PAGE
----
By admin | November 17, 2012
By Richard Allen
If you use NASCAR precedent as a guide, it could be argued that Jeff Gordon should not be racing this weekend. And, if you use NASCAR precedent as a guide, it could be argued that Jeff Gordon should be racing this weekend.
In other words, NASCAR precedent when it comes to disciplinary rulings provides no real guideline in terms of what to expect after an incident has occurred.
As has been well documented, Gordon got into a major dust up with Clint Bowyer during last week’s Sprint Cup race in Phoenix. After their two cars touched late in the race, Gordon’s #24 Chevrolet was sent up the track and into the outside wall.
As the field continued on under green flag conditions, Gordon limped around the one-mile facility well off the pace. However, when Bowyer’s #15 Toyota attempted to pass by the slower #24 car, Gordon veered into the #15 and sent it into the retaining barrier.
Both cars were then heavily damaged and done for the day. But, the drivers were far from done for the afternoon. Gordon found himself in the midst of a melee with Bowyer’s crew members before being separated and ushered off to his team’s hauler. At that point, Bowyer took off in a televised dash through the garage area in an attempt to get at Gordon.
But the real issue is whether or not there was intent involved in the on track contact. The first touch in which Bowyer moved inside Gordon before the two cars touched appeared to be the result of hard racing. However, the second altercation on the asphalt took on the look of an intentional payback.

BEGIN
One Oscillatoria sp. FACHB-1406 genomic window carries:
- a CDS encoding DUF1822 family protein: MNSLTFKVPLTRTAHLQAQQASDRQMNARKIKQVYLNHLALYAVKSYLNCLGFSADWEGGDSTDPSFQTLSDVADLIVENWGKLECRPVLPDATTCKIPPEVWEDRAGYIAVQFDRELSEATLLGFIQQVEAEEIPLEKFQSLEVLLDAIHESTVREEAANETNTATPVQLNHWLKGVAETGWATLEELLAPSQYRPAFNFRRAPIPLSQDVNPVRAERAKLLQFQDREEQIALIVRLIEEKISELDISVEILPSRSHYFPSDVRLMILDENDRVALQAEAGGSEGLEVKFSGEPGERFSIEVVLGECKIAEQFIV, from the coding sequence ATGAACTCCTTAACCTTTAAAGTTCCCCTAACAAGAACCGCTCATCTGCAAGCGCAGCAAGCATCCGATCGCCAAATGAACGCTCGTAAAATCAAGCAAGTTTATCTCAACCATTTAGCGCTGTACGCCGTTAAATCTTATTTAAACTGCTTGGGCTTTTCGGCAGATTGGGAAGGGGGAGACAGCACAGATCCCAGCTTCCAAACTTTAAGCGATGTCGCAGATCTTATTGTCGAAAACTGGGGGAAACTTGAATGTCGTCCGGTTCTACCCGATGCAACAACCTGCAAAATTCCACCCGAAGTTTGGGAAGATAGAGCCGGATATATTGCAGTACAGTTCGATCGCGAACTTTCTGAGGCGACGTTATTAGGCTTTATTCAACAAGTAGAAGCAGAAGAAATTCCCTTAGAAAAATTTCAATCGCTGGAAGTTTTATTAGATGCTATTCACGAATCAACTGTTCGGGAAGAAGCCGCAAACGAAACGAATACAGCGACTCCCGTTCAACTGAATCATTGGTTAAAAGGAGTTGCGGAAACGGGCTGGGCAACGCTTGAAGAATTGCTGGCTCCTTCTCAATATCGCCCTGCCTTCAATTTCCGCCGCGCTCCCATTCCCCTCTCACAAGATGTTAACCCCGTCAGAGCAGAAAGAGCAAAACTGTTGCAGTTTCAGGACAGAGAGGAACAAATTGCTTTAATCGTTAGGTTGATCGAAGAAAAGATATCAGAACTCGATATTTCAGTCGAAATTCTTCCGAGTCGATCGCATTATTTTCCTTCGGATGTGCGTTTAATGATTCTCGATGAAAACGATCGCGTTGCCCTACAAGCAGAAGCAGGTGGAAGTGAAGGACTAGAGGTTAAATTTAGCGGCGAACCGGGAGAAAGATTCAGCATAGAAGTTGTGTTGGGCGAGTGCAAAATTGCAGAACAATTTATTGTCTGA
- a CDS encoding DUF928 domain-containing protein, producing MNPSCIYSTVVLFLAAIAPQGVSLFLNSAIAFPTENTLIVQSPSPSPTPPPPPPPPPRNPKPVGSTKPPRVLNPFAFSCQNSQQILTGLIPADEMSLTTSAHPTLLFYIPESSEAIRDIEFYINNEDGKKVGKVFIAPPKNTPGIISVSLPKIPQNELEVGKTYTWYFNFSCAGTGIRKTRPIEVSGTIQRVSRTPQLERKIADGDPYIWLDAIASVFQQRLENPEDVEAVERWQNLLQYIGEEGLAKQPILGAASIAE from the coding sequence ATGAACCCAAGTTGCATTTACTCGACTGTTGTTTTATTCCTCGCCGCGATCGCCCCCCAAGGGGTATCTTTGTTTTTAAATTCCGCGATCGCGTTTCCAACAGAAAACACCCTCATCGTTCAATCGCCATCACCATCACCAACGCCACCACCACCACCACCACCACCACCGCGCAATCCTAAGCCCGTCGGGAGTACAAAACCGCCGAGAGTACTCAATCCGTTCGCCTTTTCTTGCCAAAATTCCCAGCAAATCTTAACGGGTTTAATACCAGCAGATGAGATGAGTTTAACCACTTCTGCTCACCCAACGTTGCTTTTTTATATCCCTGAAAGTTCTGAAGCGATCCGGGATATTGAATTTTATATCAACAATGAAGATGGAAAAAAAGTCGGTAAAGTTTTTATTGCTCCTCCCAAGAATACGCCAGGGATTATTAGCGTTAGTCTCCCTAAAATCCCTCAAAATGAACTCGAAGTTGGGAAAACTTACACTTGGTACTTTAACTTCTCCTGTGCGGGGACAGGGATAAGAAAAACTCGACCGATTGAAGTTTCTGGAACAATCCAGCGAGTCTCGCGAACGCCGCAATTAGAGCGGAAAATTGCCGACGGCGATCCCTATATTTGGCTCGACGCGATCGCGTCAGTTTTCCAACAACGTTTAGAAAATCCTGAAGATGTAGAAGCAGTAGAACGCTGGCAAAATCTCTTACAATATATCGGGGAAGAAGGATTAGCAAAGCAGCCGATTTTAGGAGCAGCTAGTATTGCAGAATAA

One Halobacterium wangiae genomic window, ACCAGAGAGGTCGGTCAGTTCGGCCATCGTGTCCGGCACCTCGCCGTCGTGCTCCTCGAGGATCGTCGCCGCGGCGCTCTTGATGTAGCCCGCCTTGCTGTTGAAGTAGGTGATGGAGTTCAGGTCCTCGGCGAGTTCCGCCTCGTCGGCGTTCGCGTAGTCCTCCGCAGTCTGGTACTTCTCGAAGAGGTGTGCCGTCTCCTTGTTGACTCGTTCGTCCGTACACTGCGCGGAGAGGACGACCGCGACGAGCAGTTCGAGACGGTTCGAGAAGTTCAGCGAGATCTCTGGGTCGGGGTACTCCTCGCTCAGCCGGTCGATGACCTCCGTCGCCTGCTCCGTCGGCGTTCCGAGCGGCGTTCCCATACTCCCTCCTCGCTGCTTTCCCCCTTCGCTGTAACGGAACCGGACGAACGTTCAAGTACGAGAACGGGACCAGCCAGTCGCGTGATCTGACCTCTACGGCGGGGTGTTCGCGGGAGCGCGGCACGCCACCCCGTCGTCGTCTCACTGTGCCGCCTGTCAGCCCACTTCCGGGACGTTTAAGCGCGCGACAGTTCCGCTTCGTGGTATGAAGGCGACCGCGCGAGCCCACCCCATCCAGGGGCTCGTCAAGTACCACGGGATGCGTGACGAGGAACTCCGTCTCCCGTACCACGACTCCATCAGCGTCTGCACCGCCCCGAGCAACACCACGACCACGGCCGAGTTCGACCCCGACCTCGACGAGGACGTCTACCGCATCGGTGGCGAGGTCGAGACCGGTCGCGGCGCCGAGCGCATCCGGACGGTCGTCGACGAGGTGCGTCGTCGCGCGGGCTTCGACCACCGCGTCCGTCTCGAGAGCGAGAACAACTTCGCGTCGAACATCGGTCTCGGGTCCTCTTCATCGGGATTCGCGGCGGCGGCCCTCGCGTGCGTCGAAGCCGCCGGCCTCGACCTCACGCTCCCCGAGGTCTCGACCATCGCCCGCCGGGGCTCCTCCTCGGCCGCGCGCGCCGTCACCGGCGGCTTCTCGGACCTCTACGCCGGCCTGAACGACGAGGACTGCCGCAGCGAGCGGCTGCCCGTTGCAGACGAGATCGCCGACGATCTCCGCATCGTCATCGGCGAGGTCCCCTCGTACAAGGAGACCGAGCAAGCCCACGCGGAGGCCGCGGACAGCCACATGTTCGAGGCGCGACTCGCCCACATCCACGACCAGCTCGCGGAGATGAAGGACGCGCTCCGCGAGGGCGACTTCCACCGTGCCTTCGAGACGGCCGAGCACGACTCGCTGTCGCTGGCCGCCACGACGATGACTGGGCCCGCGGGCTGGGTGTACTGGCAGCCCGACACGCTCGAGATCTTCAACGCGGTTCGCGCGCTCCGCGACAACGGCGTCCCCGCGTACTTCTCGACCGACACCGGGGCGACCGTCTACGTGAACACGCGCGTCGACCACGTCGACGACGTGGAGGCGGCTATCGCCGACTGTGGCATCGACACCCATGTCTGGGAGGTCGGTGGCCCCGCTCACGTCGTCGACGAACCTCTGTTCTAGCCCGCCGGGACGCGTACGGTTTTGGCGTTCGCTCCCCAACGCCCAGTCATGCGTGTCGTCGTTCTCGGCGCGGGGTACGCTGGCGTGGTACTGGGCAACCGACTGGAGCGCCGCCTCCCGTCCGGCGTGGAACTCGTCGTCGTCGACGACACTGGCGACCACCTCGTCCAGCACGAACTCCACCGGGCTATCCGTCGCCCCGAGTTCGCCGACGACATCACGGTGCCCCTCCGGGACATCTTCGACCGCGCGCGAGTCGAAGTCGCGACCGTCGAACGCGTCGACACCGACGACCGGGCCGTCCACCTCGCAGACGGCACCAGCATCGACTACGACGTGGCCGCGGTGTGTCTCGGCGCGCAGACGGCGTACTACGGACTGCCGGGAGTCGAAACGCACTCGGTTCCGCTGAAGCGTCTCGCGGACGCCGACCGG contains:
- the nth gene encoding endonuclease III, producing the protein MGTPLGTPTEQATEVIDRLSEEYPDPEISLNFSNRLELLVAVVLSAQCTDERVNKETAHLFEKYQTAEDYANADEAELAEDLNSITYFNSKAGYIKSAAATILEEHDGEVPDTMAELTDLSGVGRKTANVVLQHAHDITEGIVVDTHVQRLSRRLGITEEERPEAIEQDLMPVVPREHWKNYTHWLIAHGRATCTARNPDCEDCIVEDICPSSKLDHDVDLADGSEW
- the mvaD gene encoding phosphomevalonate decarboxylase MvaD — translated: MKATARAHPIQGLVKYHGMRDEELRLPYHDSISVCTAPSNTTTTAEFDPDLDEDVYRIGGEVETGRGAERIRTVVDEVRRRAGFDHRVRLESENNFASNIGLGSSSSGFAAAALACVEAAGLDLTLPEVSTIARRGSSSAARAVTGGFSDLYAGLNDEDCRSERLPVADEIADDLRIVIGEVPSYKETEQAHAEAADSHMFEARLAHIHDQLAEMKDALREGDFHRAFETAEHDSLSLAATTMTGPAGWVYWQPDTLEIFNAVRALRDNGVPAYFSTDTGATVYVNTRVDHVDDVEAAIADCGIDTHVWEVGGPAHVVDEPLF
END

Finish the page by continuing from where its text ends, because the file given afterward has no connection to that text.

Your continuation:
As a matter of fact, neither Gordon nor crew chief Alan Gustafson denied that Bowyer was taken out on purpose. Further, Gordon had ignored a black flag shown to him by NASCAR as he was circulating around the track at slow speed.
So, since there is little question of Gordon’s intent, what should be done to the four time champion? In cases such as this, precedent is the key to deciding punishment.
But therein lies the problem. NASCAR’s punishments tend to be all over the page. Consistency is not the sanctioning body’s strong suit in such matters.
Just over one year ago, Kyle Busch was “benched” by NASCAR after he intentionally took Ron Hornaday out during a Camping World Truck Series event in Texas. In circumstances similar to those in Phoenix, a so called “racin’ deal” escalated into a full fledged and deliberate crash in the next set of turns. The caution flag had just been displayed before the final crash.
So, an intentional crash equates to a driver being benched, right? Well, not necessarily.
In 2010, Carl Edwards sent Brad Keselowski for a wild ride in Atlanta after the two had come together earlier in the race. Previously, Keselowski had won a race in Talladega after he had sent Edwards flying on the last lap. While Edwards likely did not intend for Keselowski’s car to fly through the air in Atlanta, many observers believed the contact was intentional. (Edwards essentially admitted as much after the crash when he said “Brad knows the deal between him and I. The scary part is that car went airborne, which was not what I(pause) expected.”)
But in the end, NASCAR chose not to park Edwards. Instead, a very light three week probation was delivered to the offending driver.
There can be multiple excuses made as to why Busch should have been parked, and his detractors have used them all. He had a previous track record, Hornaday was a championship contender, the caution flag was out, or simply, he’s an ass. None of those really provides a clear reason as to why his intentional wreck was different from the others.
So what’s the real precedent? Obviously the answer is there isn’t one. As a result, based on previous examples we can say that Jeff Gordon should not be racing this weekend. And we can say that Jeff Gordon should be racing this weekend.
NASCAR needs to be more clear in their rulings, but don’t hold your breath.
Topics: Articles |